The air wasn’t the only cool thing happening in the refurbished bar. While it could be considered merely symbolic, the return of the “Molokai Maiden” masthead to her perch was a highlight not only for fans but also for the craftsmen working endless hours on the restoration. The alluring mermaid has been a longtime icon, immortalized with a memorable mug in 2014 by artist Crazy Al Evans, produced by The Swank Pad.
* Video: Maiden of the Molokai mug by Crazy Al (2014)
Most of the bar’s decor was finished earlier this year, but reinstalling the mermaid was a pretty big deal for the crew. “It really feels like The Mai-Kai’s coming back now that she’s up there,” Itchener said. He was joined by Allsmiller and Scheidly for the task, which they documented with a video on Instagram:
The porte-cochère: Restoration meets reimagination
Racing against the clock to finish their work before construction crews arrived to excavate the driveway, Allsmiller and his team completed their work on the beams and vintage panels under the porte-cochère. When new LED lighting was installed and tested in October, the result was a sight not seen in decades.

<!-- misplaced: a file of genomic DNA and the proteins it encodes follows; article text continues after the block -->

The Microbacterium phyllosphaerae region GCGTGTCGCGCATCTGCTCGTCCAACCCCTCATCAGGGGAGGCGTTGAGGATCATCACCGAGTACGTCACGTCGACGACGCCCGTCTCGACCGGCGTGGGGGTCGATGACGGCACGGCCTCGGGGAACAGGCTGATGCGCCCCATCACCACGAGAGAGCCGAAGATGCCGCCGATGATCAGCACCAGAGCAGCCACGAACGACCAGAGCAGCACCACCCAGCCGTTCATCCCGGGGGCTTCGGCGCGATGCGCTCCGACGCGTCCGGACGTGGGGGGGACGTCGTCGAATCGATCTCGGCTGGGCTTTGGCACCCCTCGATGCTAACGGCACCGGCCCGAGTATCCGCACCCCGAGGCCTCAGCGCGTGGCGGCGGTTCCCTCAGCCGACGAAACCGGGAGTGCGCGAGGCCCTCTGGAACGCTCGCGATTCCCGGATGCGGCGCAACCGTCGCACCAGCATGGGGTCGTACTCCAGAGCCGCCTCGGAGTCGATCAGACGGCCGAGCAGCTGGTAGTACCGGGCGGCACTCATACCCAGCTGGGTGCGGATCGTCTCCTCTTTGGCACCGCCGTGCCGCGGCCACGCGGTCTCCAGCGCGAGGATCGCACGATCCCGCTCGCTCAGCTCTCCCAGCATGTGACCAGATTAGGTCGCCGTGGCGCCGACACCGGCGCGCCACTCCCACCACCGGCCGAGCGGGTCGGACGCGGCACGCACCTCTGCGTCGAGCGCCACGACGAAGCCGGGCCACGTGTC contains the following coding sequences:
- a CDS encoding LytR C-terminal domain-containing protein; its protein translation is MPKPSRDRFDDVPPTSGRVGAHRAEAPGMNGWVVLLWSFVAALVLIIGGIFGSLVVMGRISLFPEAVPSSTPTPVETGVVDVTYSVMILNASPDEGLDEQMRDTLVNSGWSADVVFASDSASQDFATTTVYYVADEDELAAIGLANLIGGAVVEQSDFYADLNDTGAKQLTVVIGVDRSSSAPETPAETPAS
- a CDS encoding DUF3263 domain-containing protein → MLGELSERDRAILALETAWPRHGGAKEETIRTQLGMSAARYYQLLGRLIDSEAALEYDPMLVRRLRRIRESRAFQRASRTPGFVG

Numerous hurricanes knocked out the accent lights, while the 65-year-old fiberglass panels and adjacent wooden rails over the front doors fell into disrepair over the years. The entire area was reimagined by Allsmiller and Scheidly. They were joined by Itchener, who helped turn the black metal support beams into faux bamboo.
Final details remain, but the improvement since The Hukilau in September 2021, seen in the photo below, is dramatic. Guests will have a spectacular view when this becomes a permanent outdoor seating area. The signature outrigger will soon return as well.